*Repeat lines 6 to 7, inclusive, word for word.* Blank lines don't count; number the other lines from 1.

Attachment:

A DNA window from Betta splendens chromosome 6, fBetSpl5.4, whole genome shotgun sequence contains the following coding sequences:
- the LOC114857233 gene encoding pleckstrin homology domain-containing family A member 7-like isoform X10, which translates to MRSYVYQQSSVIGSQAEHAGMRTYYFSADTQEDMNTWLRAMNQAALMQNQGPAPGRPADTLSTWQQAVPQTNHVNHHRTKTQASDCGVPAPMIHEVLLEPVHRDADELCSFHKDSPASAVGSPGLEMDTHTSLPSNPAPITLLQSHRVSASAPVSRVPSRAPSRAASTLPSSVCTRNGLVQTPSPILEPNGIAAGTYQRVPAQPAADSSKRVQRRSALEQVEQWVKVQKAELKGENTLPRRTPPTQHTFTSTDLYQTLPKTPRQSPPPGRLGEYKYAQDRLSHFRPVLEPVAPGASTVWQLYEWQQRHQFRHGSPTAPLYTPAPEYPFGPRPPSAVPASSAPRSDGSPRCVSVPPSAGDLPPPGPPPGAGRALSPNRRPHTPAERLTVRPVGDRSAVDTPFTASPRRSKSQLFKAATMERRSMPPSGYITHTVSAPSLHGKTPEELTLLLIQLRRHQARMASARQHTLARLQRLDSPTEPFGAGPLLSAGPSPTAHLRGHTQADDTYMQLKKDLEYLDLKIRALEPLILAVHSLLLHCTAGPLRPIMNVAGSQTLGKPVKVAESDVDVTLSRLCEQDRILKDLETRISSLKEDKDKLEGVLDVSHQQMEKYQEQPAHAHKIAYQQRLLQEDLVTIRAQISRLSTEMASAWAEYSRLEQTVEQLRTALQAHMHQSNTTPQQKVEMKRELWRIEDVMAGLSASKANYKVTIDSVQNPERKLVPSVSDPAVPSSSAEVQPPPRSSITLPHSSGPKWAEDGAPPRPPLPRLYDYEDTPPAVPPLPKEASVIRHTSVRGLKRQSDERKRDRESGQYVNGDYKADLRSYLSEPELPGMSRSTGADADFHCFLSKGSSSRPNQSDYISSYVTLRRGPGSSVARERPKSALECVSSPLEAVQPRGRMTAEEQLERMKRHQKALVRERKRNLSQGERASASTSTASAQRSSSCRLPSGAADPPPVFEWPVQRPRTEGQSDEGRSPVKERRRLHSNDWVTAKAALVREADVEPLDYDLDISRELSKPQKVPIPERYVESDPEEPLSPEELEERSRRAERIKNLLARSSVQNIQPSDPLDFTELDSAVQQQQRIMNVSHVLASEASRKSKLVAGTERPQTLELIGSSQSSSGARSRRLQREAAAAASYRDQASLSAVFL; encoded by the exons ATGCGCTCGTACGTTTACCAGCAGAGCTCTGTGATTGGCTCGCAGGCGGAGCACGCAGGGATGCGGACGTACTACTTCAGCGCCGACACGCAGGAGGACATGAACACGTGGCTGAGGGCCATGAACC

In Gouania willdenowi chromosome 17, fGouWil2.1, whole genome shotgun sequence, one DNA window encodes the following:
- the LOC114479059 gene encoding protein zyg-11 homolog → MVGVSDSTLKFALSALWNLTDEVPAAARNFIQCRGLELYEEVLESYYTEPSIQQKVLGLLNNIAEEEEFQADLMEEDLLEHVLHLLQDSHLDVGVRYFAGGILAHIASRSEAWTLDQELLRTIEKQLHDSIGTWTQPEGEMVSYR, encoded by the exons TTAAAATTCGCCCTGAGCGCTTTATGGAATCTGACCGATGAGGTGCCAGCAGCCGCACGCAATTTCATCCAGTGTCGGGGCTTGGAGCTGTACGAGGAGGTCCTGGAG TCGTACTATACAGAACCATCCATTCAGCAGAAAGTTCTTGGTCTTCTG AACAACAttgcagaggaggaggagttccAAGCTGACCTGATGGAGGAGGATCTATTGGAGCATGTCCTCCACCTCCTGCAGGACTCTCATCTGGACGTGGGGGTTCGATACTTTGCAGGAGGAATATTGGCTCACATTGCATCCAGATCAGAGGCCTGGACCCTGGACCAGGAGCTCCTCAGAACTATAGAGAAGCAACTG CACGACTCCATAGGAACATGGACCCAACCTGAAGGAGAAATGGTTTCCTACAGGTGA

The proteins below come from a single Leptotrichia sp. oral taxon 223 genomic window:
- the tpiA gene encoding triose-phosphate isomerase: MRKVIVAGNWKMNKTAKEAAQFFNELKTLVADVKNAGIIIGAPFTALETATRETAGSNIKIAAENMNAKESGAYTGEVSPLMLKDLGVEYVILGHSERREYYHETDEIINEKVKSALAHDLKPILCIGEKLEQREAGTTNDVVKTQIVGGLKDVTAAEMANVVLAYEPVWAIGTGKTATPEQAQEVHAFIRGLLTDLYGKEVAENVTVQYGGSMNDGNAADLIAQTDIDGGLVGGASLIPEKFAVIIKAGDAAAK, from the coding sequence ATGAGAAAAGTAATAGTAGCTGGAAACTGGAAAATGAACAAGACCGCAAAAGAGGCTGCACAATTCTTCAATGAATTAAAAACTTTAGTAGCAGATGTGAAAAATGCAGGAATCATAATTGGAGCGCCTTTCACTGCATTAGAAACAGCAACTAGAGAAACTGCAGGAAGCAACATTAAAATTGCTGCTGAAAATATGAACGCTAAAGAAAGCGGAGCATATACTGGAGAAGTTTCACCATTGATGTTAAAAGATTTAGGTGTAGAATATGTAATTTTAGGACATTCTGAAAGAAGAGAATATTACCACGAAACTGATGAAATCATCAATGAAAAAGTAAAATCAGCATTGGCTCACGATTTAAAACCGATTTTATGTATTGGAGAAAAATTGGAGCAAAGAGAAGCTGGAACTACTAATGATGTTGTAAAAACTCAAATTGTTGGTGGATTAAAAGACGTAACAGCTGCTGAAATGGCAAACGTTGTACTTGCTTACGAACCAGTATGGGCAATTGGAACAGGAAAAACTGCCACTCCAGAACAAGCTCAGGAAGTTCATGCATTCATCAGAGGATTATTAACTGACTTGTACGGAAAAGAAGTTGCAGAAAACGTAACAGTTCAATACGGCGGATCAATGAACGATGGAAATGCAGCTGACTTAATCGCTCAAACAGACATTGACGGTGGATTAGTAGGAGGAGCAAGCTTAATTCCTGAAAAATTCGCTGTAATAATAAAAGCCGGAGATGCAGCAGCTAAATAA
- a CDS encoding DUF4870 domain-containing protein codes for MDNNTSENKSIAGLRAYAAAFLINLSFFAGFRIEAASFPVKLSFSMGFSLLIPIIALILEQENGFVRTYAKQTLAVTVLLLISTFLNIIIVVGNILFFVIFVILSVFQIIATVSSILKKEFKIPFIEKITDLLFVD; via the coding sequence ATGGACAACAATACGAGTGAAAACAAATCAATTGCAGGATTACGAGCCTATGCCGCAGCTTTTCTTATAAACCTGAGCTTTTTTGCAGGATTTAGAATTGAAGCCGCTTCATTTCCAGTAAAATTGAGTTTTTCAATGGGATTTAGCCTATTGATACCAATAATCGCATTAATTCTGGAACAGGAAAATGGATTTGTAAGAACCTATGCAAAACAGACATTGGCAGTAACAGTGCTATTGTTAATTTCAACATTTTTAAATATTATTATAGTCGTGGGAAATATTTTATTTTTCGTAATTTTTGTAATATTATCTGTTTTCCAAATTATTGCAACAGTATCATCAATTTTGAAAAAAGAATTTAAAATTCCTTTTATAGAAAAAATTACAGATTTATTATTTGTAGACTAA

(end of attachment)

- the tpiA gene encoding triose-phosphate isomerase: MRKVIVAGNWKMNKTAKEAAQFFNELKTLVADVKNAGIIIGAPFTALETATRETAGSNIKIAAENMNAKESGAYTGEVSPLMLKDLGVEYVILGHSERREYYHETDEIINEKVKSALAHDLKPILCIGEKLEQREAGTTNDVVKTQIVGGLKDVTAAEMANVVLAYEPVWAIGTGKTATPEQAQEVHAFIRGLLTDLYGKEVAENVTVQYGGSMNDGNAADLIAQTDIDGGLVGGASLIPEKFAVIIKAGDAAAK, from the coding sequence ATGAGAAAAGTAATAGTAGCTGGAAACTGGAAAATGAACAAGACCGCAAAAGAGGCTGCACAATTCTTCAATGAATTAAAAACTTTAGTAGCAGATGTGAAAAATGCAGGAATCATAATTGGAGCGCCTTTCACTGCATTAGAAACAGCAACTAGAGAAACTGCAGGAAGCAACATTAAAATTGCTGCTGAAAATATGAACGCTAAAGAAAGCGGAGCATATACTGGAGAAGTTTCACCATTGATGTTAAAAGATTTAGGTGTAGAATATGTAATTTTAGGACATTCTGAAAGAAGAGAATATTACCACGAAACTGATGAAATCATCAATGAAAAAGTAAAATCAGCATTGGCTCACGATTTAAAACCGATTTTATGTATTGGAGAAAAATTGGAGCAAAGAGAAGCTGGAACTACTAATGATGTTGTAAAAACTCAAATTGTTGGTGGATTAAAAGACGTAACAGCTGCTGAAATGGCAAACGTTGTACTTGCTTACGAACCAGTATGGGCAATTGGAACAGGAAAAACTGCCACTCCAGAACAAGCTCAGGAAGTTCATGCATTCATCAGAGGATTATTAACTGACTTGTACGGAAAAGAAGTTGCAGAAAACGTAACAGTTCAATACGGCGGATCAATGAACGATGGAAATGCAGCTGACTTAATCGCTCAAACAGACATTGACGGTGGATTAGTAGGAGGAGCAAGCTTAATTCCTGAAAAATTCGCTGTAATAATAAAAGCCGGAGATGCAGCAGCTAAATAA
- a CDS encoding DUF4870 domain-containing protein codes for MDNNTSENKSIAGLRAYAAAFLINLSFFAGFRIEAASFPVKLSFSMGFSLLIPIIALILEQENGFVRTYAKQTLAVTVLLLISTFLNIIIVVGNILFFVIFVILSVFQIIATVSSILKKEFKIPFIEKITDLLFVD; via the coding sequence ATGGACAACAATACGAGTGAAAACAAATCAATTGCAGGATTACGAGCCTATGCCGCAGCTTTTCTTATAAACCTGAGCTTTTTTGCAGGATTTAGAATTGAAGCCGCTTCATTTCCAGTAAAATTGAGTTTTTCAATGGGATTTAGCCTATTGATACCAATAATCGCATTAATTCTGGAACAGGAAAATGGATTTGTAAGAACCTATGCAAAACAGACATTGGCAGTAACAGTGCTATTGTTAATTTCAACATTTTTAAATATTATTATAGTCGTGGGAAATATTTTATTTTTCGTAATTTTTGTAATATTATCTGTTTTCCAAATTATTGCAACAGTATCATCAATTTTGAAAAAAGAATTTAAAATTCCTTTTATAGAAAAAATTACAGATTTATTATTTGTAGACTAA